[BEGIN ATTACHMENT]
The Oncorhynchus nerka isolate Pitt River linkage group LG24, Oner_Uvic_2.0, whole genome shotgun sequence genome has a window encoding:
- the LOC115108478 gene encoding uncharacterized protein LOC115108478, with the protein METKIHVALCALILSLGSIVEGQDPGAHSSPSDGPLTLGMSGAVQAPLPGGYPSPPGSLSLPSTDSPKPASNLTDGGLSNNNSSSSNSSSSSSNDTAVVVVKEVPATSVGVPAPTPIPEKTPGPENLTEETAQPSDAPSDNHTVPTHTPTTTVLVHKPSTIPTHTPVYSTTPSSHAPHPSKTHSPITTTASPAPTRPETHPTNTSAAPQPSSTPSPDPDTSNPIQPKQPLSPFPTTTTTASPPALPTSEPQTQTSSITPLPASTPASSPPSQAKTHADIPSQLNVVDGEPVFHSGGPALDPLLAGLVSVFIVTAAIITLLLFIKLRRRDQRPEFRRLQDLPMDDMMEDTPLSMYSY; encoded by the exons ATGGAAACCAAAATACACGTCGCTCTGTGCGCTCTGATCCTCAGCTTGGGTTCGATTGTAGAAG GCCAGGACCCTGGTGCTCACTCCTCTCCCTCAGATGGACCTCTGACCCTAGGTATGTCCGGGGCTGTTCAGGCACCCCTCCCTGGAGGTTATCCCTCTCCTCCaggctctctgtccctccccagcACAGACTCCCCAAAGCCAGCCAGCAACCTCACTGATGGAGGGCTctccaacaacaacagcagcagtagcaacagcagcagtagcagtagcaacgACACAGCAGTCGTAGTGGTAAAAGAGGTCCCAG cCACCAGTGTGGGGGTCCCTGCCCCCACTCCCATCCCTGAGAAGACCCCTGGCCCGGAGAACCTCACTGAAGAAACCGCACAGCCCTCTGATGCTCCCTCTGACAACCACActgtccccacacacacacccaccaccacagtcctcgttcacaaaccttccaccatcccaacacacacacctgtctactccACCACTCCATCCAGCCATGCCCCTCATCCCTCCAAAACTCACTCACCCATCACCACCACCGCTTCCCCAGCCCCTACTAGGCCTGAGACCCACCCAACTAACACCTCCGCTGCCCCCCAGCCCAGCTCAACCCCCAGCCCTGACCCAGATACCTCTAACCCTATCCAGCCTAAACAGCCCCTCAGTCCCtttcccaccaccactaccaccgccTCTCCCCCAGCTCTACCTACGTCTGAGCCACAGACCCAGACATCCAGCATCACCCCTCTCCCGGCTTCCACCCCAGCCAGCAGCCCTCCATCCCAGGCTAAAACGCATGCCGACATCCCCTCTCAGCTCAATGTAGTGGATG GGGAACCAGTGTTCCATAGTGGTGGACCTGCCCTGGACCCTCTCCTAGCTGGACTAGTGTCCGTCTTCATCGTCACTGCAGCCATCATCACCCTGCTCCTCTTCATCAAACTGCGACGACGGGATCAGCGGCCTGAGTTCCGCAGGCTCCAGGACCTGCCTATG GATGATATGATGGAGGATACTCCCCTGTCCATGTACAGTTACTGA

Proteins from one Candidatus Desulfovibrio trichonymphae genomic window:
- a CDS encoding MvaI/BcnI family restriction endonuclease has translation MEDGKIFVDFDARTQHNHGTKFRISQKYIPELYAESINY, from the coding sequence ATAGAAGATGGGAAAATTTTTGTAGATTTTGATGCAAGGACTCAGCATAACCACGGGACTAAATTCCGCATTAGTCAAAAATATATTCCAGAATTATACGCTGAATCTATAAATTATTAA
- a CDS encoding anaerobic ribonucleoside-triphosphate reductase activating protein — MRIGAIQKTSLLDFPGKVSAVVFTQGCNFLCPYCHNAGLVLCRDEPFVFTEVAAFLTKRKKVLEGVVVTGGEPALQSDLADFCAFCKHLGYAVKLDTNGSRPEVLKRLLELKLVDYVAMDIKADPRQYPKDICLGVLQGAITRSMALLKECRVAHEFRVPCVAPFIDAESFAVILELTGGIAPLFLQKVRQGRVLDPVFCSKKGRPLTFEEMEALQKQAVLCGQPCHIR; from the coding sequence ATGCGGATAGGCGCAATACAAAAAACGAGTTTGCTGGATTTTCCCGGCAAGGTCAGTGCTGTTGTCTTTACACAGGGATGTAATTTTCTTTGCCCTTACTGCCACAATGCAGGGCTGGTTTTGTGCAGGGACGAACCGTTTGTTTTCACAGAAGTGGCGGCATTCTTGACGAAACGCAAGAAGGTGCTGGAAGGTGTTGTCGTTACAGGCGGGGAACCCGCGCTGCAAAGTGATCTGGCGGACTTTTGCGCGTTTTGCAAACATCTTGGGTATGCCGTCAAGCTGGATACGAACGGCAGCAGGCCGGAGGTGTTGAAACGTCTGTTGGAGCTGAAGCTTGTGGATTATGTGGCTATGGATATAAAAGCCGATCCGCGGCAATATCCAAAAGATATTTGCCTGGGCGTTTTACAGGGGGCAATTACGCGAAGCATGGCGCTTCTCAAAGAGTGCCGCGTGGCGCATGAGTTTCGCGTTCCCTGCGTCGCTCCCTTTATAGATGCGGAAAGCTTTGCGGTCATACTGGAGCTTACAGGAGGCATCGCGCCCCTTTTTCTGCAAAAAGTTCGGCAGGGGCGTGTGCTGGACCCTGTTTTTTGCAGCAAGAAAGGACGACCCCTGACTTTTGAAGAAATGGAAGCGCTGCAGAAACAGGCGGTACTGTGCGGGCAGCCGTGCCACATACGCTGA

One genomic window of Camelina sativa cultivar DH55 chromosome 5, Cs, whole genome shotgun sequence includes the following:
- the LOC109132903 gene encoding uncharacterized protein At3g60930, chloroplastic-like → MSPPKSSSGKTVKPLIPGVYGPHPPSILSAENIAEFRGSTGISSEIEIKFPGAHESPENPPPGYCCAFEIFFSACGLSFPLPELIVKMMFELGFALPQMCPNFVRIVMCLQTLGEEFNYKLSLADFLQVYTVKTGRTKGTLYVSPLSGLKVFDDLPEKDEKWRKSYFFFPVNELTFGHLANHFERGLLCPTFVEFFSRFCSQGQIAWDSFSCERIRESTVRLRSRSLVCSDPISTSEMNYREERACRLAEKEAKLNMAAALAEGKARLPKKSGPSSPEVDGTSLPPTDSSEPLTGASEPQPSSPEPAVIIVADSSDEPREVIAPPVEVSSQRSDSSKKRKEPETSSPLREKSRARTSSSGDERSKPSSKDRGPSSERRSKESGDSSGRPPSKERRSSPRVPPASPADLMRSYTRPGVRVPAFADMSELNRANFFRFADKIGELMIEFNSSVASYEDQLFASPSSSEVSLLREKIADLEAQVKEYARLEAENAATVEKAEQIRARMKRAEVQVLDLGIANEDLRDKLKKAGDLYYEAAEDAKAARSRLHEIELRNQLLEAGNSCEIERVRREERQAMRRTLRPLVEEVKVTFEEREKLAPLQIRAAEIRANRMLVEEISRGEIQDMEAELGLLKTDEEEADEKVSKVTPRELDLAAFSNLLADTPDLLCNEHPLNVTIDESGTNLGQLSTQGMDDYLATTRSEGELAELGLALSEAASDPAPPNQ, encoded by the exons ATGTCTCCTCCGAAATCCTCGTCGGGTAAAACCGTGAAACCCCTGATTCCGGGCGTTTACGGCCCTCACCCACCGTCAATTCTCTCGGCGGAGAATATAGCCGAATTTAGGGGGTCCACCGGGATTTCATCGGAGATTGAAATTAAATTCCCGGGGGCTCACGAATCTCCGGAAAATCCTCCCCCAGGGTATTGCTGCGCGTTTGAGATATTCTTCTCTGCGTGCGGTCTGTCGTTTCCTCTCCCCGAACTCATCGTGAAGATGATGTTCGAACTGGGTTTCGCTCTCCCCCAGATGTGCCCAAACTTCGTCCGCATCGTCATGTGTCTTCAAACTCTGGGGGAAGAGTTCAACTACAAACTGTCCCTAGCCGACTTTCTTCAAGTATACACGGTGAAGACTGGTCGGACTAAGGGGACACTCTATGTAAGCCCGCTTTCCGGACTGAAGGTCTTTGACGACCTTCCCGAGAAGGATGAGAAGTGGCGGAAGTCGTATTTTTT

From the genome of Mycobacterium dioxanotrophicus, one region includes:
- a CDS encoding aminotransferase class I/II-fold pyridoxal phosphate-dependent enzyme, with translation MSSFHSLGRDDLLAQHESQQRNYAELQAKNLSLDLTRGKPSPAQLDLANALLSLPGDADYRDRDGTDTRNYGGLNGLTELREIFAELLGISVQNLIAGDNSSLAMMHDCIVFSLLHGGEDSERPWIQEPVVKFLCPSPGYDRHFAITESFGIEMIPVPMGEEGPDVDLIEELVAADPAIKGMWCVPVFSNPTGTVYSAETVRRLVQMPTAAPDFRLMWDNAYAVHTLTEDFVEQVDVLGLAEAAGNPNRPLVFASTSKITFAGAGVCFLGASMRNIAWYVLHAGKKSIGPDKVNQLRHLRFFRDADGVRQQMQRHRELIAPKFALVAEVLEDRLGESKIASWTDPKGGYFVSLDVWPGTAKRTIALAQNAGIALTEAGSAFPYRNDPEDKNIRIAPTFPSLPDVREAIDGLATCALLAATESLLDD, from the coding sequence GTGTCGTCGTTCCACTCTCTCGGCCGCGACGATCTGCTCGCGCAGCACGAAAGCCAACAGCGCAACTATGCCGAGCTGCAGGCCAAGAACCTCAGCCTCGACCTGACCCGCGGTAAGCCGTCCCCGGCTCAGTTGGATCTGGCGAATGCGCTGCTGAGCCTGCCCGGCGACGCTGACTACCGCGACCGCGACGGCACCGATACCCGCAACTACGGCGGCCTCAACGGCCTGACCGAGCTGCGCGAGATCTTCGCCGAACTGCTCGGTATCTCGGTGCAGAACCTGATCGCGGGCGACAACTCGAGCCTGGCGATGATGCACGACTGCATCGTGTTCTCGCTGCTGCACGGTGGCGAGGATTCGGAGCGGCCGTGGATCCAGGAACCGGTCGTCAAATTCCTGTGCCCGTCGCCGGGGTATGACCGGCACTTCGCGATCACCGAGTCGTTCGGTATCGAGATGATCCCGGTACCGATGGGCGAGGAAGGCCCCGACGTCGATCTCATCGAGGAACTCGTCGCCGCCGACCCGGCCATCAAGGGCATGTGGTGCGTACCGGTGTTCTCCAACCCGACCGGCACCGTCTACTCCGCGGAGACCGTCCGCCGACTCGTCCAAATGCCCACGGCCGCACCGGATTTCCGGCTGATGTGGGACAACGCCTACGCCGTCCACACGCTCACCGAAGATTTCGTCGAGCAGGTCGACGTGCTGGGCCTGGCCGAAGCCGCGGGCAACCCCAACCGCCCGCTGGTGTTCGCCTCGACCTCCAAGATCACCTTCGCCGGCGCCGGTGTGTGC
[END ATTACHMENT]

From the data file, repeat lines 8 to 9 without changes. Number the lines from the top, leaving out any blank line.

From the genome of Mycobacterium dioxanotrophicus, one region includes:
- a CDS encoding aminotransferase class I/II-fold pyridoxal phosphate-dependent enzyme, with translation MSSFHSLGRDDLLAQHESQQRNYAELQAKNLSLDLTRGKPSPAQLDLANALLSLPGDADYRDRDGTDTRNYGGLNGLTELREIFAELLGISVQNLIAGDNSSLAMMHDCIVFSLLHGGEDSERPWIQEPVVKFLCPSPGYDRHFAITESFGIEMIPVPMGEEGPDVDLIEELVAADPAIKGMWCVPVFSNPTGTVYSAETVRRLVQMPTAAPDFRLMWDNAYAVHTLTEDFVEQVDVLGLAEAAGNPNRPLVFASTSKITFAGAGVCFLGASMRNIAWYVLHAGKKSIGPDKVNQLRHLRFFRDADGVRQQMQRHRELIAPKFALVAEVLEDRLGESKIASWTDPKGGYFVSLDVWPGTAKRTIALAQNAGIALTEAGSAFPYRNDPEDKNIRIAPTFPSLPDVREAIDGLATCALLAATESLLDD, from the coding sequence GTGTCGTCGTTCCACTCTCTCGGCCGCGACGATCTGCTCGCGCAGCACGAAAGCCAACAGCGCAACTATGCCGAGCTGCAGGCCAAGAACCTCAGCCTCGACCTGACCCGCGGTAAGCCGTCCCCGGCTCAGTTGGATCTGGCGAATGCGCTGCTGAGCCTGCCCGGCGACGCTGACTACCGCGACCGCGACGGCACCGATACCCGCAACTACGGCGGCCTCAACGGCCTGACCGAGCTGCGCGAGATCTTCGCCGAACTGCTCGGTATCTCGGTGCAGAACCTGATCGCGGGCGACAACTCGAGCCTGGCGATGATGCACGACTGCATCGTGTTCTCGCTGCTGCACGGTGGCGAGGATTCGGAGCGGCCGTGGATCCAGGAACCGGTCGTCAAATTCCTGTGCCCGTCGCCGGGGTATGACCGGCACTTCGCGATCACCGAGTCGTTCGGTATCGAGATGATCCCGGTACCGATGGGCGAGGAAGGCCCCGACGTCGATCTCATCGAGGAACTCGTCGCCGCCGACCCGGCCATCAAGGGCATGTGGTGCGTACCGGTGTTCTCCAACCCGACCGGCACCGTCTACTCCGCGGAGACCGTCCGCCGACTCGTCCAAATGCCCACGGCCGCACCGGATTTCCGGCTGATGTGGGACAACGCCTACGCCGTCCACACGCTCACCGAAGATTTCGTCGAGCAGGTCGACGTGCTGGGCCTGGCCGAAGCCGCGGGCAACCCCAACCGCCCGCTGGTGTTCGCCTCGACCTCCAAGATCACCTTCGCCGGCGCCGGTGTGTGC